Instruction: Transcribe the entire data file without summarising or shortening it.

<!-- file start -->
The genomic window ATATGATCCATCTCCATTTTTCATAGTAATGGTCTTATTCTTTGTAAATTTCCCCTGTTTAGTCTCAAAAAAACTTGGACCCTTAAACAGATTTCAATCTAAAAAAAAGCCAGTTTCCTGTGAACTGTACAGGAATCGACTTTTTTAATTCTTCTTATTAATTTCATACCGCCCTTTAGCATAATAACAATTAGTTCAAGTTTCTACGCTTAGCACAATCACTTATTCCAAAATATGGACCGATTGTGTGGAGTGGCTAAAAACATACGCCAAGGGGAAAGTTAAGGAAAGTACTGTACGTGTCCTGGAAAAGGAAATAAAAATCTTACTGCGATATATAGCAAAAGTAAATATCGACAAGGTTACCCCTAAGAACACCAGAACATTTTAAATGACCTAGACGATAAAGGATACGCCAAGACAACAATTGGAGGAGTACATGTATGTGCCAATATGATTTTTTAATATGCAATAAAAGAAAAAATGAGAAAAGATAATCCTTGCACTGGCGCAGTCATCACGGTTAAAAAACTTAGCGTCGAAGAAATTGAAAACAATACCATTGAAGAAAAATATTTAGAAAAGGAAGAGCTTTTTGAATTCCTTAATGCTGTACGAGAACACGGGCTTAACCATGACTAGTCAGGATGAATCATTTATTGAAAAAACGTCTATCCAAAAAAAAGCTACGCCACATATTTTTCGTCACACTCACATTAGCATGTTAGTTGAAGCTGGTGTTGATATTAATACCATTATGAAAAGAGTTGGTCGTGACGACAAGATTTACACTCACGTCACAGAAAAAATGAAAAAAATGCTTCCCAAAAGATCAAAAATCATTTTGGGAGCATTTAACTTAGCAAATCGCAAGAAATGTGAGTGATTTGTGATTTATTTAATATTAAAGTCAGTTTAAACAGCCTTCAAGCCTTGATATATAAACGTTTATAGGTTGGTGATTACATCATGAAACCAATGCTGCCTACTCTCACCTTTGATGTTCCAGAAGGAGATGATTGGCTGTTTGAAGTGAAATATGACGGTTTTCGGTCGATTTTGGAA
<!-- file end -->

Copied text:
The genomic window ATATGATCCATCTCCATTTTTCATAGTAATGGTCTTATTCTTTGTAAATTTCCCCTGTTTAGTCTCAAAAAAACTTGGACCCTTAAACAGATTTCAATCTAAAAAAAAGCCAGTTTCCTGTGAACTGTACAGGAATCGACTTTTTTAATTCTTCTTATTAATTTCATACCGCCCTTTAGCATAATAACAATTAGTTCAAGTTTCTACGCTTAGCACAATCACTTATTCCAAAATATGGACCGATTGTGTGGAGTGGCTAAAAACATACGCCAAGGGGAAAGTTAAGGAAAGTACTGTACGTGTCCTGGAAAAGGAAATAAAAATCTTACTGCGATATATAGCAAAAGTAAATATCGACAAGGTTACCCCTAAGAACACCAGAACATTTTAAATGACCTAGACGATAAAGGATACGCCAAGACAACAATTGGAGGAGTACATGTATGTGCCAATATGATTTTTTAATATGCAATAAAAGAAAAAATGAGAAAAGATAATCCTTGCACTGGCGCAGTCATCACGGTTAAAAAACTTAGCGTCGAAGAAATTGAAAACAATACCATTGAAGAAAAATATTTAGAAAAGGAAGAGCTTTTTGAATTCCTTAATGCTGTACGAGAACACGGGCTTAACCATGACTAGTCAGGATGAATCATTTATTGAAAAAACGTCTATCCAAAAAAAAGCTACGCCACATATTTTTCGTCACACTCACATTAGCATGTTAGTTGAAGCTGGTGTTGATATTAATACCATTATGAAAAGAGTTGGTCGTGACGACAAGATTTACACTCACGTCACAGAAAAAATGAAAAAAATGCTTCCCAAAAGATCAAAAATCATTTTGGGAGCATTTAACTTAGCAAATCGCAAGAAATGTGAGTGATTTGTGATTTATTTAATATTAAAGTCAGTTTAAACAGCCTTCAAGCCTTGATATATAAACGTTTATAGGTTGGTGATTACATCATGAAACCAATGCTGCCTACTCTCACCTTTGATGTTCCAGAAGGAGATGATTGGCTGTTTGAAGTGAAATATGACGGTTTTCGGTCGATTTTGGAA